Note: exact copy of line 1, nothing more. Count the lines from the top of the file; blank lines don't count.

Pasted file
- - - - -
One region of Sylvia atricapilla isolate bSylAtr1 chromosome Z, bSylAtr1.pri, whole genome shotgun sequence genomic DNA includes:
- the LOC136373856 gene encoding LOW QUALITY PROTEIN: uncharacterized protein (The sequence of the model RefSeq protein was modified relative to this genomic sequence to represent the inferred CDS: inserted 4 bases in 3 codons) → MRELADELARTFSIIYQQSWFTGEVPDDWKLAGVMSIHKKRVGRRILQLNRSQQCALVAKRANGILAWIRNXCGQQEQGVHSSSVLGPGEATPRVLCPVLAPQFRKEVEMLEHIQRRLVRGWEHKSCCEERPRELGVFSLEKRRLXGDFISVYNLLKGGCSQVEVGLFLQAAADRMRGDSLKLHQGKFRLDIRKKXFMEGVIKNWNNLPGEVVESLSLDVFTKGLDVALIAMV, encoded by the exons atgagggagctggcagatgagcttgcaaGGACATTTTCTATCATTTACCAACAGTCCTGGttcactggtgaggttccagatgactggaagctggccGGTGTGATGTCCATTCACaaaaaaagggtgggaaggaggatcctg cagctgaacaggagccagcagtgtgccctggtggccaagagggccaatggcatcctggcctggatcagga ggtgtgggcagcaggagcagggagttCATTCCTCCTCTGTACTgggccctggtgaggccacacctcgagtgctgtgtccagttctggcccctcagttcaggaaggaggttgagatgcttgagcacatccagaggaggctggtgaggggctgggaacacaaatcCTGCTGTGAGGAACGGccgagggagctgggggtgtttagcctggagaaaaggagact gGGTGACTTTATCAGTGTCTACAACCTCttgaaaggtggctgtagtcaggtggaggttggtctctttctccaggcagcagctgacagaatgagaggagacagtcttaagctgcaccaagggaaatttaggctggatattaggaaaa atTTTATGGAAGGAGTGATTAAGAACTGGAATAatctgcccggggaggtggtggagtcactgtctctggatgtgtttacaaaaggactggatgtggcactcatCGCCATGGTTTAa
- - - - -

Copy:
One region of Sylvia atricapilla isolate bSylAtr1 chromosome Z, bSylAtr1.pri, whole genome shotgun sequence genomic DNA includes: